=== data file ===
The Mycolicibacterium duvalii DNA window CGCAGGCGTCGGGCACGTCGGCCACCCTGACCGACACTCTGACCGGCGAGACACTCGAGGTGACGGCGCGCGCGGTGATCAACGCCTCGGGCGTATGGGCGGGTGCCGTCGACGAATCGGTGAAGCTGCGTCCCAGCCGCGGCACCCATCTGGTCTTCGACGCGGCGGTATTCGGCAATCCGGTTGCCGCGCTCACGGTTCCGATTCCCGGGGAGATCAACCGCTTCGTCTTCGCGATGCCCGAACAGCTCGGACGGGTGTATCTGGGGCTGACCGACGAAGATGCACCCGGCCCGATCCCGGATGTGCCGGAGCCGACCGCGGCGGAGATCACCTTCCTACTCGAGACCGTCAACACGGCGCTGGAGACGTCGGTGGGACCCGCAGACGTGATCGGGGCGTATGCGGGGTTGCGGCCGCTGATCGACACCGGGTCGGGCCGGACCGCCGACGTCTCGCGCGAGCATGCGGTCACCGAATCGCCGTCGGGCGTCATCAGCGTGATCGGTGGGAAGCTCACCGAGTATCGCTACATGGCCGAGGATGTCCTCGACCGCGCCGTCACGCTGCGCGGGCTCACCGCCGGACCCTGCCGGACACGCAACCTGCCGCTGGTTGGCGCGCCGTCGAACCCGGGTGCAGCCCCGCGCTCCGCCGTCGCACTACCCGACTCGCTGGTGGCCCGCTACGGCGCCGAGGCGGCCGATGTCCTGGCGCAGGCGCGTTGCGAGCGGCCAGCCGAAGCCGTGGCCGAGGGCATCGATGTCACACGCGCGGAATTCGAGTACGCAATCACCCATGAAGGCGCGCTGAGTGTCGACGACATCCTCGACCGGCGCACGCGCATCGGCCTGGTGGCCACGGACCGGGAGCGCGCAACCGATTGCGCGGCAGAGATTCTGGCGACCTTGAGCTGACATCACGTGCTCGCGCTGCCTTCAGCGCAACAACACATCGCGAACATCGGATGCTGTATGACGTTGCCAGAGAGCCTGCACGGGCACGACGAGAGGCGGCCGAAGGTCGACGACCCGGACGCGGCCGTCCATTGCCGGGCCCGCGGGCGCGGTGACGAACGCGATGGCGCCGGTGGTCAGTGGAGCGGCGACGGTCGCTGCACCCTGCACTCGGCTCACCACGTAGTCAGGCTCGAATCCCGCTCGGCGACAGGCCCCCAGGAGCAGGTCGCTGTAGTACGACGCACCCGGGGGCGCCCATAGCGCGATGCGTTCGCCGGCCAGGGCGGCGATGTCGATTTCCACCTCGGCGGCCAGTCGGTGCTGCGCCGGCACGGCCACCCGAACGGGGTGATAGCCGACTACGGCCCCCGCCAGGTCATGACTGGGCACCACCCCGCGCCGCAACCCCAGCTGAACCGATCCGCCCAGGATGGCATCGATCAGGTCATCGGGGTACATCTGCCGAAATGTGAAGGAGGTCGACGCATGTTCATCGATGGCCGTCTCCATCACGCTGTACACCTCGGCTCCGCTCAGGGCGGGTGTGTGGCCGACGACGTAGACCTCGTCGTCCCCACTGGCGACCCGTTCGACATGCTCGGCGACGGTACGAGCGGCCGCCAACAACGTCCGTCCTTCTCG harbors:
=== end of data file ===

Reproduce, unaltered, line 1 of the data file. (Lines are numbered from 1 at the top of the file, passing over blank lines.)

The Mycolicibacterium duvalii DNA window CGCAGGCGTCGGGCACGTCGGCCACCCTGACCGACACTCTGACCGGCGAGACACTCGAGGTGACGGCGCGCGCGGTGATCAACGCCTCGGGCGTATGGGCGGGTGCCGTCGACGAATCGGTGAAGCTGCGTCCCAGCCGCGGCACCCATCTGGTCTTCGACGCGGCGGTATTCGGCAATCCGGTTGCCGCGCTCACGGTTCCGATTCCCGGGGAGATCAACCGCTTCGTCTTCGCGATGCCCGAACAGCTCGGACGGGTGTATCTGGGGCTGACCGACGAAGATGCACCCGGCCCGATCCCGGATGTGCCGGAGCCGACCGCGGCGGAGATCACCTTCCTACTCGAGACCGTCAACACGGCGCTGGAGACGTCGGTGGGACCCGCAGACGTGATCGGGGCGTATGCGGGGTTGCGGCCGCTGATCGACACCGGGTCGGGCCGGACCGCCGACGTCTCGCGCGAGCATGCGGTCACCGAATCGCCGTCGGGCGTCATCAGCGTGATCGGTGGGAAGCTCACCGAGTATCGCTACATGGCCGAGGATGTCCTCGACCGCGCCGTCACGCTGCGCGGGCTCACCGCCGGACCCTGCCGGACACGCAACCTGCCGCTGGTTGGCGCGCCGTCGAACCCGGGTGCAGCCCCGCGCTCCGCCGTCGCACTACCCGACTCGCTGGTGGCCCGCTACGGCGCCGAGGCGGCCGATGTCCTGGCGCAGGCGCGTTGCGAGCGGCCAGCCGAAGCCGTGGCCGAGGGCATCGATGTCACACGCGCGGAATTCGAGTACGCAATCACCCATGAAGGCGCGCTGAGTGTCGACGACATCCTCGACCGGCGCACGCGCATCGGCCTGGTGGCCACGGACCGGGAGCGCGCAACCGATTGCGCGGCAGAGATTCTGGCGACCTTGAGCTGACATCACGTGCTCGCGCTGCCTTCAGCGCAACAACACATCGCGAACATCGGATGCTGTATGACGTTGCCAGAGAGCCTGCACGGGCACGACGAGAGGCGGCCGAAGGTCGACGACCCGGACGCGGCCGTCCATTGCCGGGCCCGCGGGCGCGGTGACGAACGCGATGGCGCCGGTGGTCAGTGGAGCGGCGACGGTCGCTGCACCCTGCACTCGGCTCACCACGTAGTCAGGCTCGAATCCCGCTCGGCGACAGGCCCCCAGGAGCAGGTCGCTGTAGTACGACGCACCCGGGGGCGCCCATAGCGCGATGCGTTCGCCGGCCAGGGCGGCGATGTCGATTTCCACCTCGGCGGCCAGTCGGTGCTGCGCCGGCACGGCCACCCGAACGGGGTGATAGCCGACTACGGCCCCCGCCAGGTCATGACTGGGCACCACCCCGCGCCGCAACCCCAGCTGAACCGATCCGCCCAGGATGGCATCGATCAGGTCATCGGGGTACATCTGCCGAAATGTGAAGGAGGTCGACGCATGTTCATCGATGGCCGTCTCCATCACGCTGTACACCTCGGCTCCGCTCAGGGCGGGTGTGTGGCCGACGACGTAGACCTCGTCGTCCCCACTGGCGACCCGTTCGACATGCTCGGCGACGGTACGAGCGGCCGCCAACAACGTCCGTCCTTCTCG harbors: